Summertime, and the Networking Is Easy: 10 Tips to Help Newbie Networkers Make Hot Connections This Summer
Jo-Carolyn Goode | 7/8/2015, 4:37 p.m.
RSVP to professional events with a "yes." Although many regions host fewer professional networking events during the summer, mixers and receptions don't come to a grinding halt. There will still be people in town attending, even if they don't arrive in droves.
"If there are fewer people attending an event, that can mean better networking ROI for you," Levine points out. "Think quality over quantity in terms of networking. And don't stress about having an opening line. Just walk up to someone and introduce yourself. The more you do this, the easier it gets—I promise!"
Keep some business cards in your beach bag. Don't hesitate to attend pool parties and barbecues in your region. While you're splashing around, you never know who you'll meet. And remember to bring business cards with you to every affair.
"While the focus of these events is on fun, do carefully consider the way you dress and behave, as people are watching and making decisions about your brand," reminds Levine. "Perception equals truth in the minds of the public. If you're looking for career opportunities, this is not the time to be three—or even two—sheets to the wind."
Host a summertime networking fest. If you're really feeling adventurous, offer to throw a summertime "meetup" for people in your industry. Use Meetup.com and LinkedIn to promote the gathering.
"You'll get a chance to make new contacts and hone your skills in event planning and marketing," Levine points out. "In addition, people will truly appreciate your initiative to bring everyone together and will take note of your expertise."
Volunteer your time. Since summer can be slow, especially with people leaving town for vacation, charities are often on the lookout for volunteers who can make sure that their mission doesn't lag behind.
"Summer is often the best time to find a volunteer opportunity, which—you never know!—might later be converted into a paying gig," says Levine. "As a volunteer, you are able to give back to your community while making new contacts, showcasing your talents, honing new ones, and learning about new industries."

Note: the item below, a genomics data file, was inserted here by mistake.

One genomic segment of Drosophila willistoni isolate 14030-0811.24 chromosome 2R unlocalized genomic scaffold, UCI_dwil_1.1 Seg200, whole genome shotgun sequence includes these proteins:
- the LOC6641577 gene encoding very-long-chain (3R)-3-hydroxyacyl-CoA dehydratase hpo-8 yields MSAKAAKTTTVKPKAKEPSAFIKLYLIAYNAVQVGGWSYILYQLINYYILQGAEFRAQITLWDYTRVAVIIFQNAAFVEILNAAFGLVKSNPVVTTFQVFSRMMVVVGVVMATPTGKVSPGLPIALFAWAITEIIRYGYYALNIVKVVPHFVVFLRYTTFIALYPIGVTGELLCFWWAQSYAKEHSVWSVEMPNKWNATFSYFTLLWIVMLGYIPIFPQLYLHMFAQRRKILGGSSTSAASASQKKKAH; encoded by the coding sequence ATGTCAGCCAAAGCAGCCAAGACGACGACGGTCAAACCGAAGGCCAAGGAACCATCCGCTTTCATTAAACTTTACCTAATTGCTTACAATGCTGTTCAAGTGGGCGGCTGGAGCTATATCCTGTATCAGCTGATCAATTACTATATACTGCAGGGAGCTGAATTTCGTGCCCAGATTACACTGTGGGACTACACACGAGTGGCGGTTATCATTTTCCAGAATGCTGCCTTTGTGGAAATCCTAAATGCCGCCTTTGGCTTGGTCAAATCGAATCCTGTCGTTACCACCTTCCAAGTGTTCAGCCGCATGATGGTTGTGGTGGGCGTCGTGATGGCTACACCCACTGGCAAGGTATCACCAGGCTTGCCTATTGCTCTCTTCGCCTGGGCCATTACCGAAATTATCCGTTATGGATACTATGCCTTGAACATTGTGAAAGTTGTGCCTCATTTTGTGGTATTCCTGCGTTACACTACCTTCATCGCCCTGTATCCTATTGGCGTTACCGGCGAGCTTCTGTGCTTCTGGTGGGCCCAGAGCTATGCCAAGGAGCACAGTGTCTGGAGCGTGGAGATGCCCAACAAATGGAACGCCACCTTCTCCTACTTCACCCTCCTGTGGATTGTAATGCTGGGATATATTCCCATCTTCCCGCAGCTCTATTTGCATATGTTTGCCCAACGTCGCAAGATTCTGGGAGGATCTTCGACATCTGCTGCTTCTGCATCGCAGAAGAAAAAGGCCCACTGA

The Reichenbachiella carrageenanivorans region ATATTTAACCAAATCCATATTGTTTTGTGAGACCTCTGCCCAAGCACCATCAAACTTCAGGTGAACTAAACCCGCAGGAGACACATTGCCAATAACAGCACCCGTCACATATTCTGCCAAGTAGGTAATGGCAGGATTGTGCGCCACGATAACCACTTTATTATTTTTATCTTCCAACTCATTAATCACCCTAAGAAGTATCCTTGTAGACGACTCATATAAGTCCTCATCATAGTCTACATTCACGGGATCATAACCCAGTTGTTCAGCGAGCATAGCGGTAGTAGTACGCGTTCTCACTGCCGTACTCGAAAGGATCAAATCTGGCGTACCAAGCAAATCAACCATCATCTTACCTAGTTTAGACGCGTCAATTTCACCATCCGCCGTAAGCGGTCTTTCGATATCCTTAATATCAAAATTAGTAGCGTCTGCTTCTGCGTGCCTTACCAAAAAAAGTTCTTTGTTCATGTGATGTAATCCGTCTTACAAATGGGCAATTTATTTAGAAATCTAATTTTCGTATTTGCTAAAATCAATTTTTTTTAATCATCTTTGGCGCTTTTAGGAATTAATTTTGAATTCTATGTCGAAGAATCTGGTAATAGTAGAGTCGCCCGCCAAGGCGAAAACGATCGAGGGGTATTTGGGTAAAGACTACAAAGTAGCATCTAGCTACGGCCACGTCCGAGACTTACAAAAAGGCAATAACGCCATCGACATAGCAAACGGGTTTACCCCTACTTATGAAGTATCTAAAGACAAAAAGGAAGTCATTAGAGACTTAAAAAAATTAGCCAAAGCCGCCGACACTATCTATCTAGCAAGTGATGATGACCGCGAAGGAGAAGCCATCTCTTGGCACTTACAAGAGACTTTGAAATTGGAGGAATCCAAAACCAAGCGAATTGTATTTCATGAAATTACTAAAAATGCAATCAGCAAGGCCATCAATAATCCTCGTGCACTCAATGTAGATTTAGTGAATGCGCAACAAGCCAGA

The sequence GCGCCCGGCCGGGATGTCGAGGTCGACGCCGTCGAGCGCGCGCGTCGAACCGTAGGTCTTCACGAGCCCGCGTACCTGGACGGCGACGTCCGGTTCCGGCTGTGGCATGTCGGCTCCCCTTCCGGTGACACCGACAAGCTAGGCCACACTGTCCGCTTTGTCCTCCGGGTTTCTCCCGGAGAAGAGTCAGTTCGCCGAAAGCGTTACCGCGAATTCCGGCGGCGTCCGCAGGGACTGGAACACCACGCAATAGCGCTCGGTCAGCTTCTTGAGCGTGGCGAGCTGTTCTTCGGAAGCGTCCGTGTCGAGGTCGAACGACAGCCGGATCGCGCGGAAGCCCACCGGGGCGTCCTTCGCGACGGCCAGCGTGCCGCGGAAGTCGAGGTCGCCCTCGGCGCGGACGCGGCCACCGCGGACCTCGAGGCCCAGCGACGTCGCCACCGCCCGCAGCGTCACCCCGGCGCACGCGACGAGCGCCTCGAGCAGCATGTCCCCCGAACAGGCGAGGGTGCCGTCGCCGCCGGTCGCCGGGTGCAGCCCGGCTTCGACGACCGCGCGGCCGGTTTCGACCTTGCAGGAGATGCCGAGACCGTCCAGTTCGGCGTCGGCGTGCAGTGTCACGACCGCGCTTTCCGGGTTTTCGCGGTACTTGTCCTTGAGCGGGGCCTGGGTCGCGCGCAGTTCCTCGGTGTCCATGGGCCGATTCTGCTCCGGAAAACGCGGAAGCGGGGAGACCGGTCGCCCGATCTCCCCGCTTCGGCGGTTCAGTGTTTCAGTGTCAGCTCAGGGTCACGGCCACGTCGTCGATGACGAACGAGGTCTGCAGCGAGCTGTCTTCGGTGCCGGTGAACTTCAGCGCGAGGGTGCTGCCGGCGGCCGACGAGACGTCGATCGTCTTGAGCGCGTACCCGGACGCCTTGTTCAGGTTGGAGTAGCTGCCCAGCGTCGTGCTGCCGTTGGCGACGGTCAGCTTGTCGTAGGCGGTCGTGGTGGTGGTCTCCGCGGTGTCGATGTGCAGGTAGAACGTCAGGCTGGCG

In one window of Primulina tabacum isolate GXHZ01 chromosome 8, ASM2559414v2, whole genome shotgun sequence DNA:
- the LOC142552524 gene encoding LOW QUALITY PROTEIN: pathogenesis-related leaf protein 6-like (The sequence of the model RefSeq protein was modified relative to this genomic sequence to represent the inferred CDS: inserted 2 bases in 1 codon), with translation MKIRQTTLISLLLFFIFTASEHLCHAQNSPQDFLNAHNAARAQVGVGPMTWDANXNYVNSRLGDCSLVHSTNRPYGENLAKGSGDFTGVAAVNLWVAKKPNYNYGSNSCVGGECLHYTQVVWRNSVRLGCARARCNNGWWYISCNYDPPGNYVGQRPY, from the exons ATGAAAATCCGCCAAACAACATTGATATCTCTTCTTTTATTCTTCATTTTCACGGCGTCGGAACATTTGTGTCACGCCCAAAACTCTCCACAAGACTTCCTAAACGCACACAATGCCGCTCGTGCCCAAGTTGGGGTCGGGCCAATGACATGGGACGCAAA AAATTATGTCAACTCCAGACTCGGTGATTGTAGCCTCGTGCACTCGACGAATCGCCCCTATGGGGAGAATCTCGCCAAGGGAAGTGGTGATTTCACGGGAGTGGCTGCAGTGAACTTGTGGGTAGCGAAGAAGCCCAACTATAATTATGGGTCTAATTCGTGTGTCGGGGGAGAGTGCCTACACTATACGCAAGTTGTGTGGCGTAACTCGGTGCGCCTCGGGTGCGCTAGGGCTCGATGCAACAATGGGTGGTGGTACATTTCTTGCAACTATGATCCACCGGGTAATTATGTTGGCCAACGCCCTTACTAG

Find a fun new group—and keep your eyes peeled for opportunities. While you are taking advantage of all summer has to offer, consider joining new clubs or taking classes in subjects that interest you. What better time to join a kayaking club, take an evening pottery-making class, or begin learning a new language?
"Any aggregation of people presents an opportunity to make new friends and to network," comments Levine. "And since you are all engaged in an activity that you enjoy, everyone will be in a good mood and more open to making and solidifying connections."
Use social media to be social...and to network. In between posting pictures of your family's summer activities, don't forget to keep up your networking momentum by contributing value to professional conversations on social media sites like LinkedIn, Facebook, and Twitter.
"Use your summer break to explore these sites in depth and unlock their hidden potential," Levine suggests. "For example, take a tour of the underused 'Find Alumni' feature on LinkedIn. You might be surprised by how many alumni are in your region or industry. Sharing an alma mater will likely make these individuals more willing to connect with you."